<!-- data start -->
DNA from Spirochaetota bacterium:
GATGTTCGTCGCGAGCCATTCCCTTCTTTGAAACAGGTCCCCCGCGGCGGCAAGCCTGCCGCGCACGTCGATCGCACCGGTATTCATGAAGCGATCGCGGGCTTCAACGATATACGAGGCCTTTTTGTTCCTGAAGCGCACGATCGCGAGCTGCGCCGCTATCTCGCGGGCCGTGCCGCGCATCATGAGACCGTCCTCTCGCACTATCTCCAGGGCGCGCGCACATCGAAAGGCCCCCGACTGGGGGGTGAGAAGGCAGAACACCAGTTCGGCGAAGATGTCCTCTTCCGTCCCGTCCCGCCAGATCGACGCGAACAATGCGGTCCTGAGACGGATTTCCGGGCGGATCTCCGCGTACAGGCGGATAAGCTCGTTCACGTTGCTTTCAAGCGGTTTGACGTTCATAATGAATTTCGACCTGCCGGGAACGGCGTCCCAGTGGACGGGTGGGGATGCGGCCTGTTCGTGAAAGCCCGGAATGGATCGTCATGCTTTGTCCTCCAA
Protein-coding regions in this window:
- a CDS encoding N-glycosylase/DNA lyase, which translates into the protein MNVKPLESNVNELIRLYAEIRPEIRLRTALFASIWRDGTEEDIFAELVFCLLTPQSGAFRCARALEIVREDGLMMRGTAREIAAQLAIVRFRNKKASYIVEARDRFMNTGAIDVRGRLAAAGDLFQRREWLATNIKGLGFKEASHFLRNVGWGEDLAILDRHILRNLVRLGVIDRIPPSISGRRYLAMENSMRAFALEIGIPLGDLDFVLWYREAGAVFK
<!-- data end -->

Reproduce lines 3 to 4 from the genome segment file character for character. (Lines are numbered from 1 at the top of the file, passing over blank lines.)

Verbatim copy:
Protein-coding regions in this window:
- a CDS encoding N-glycosylase/DNA lyase, which translates into the protein MNVKPLESNVNELIRLYAEIRPEIRLRTALFASIWRDGTEEDIFAELVFCLLTPQSGAFRCARALEIVREDGLMMRGTAREIAAQLAIVRFRNKKASYIVEARDRFMNTGAIDVRGRLAAAGDLFQRREWLATNIKGLGFKEASHFLRNVGWGEDLAILDRHILRNLVRLGVIDRIPPSISGRRYLAMENSMRAFALEIGIPLGDLDFVLWYREAGAVFK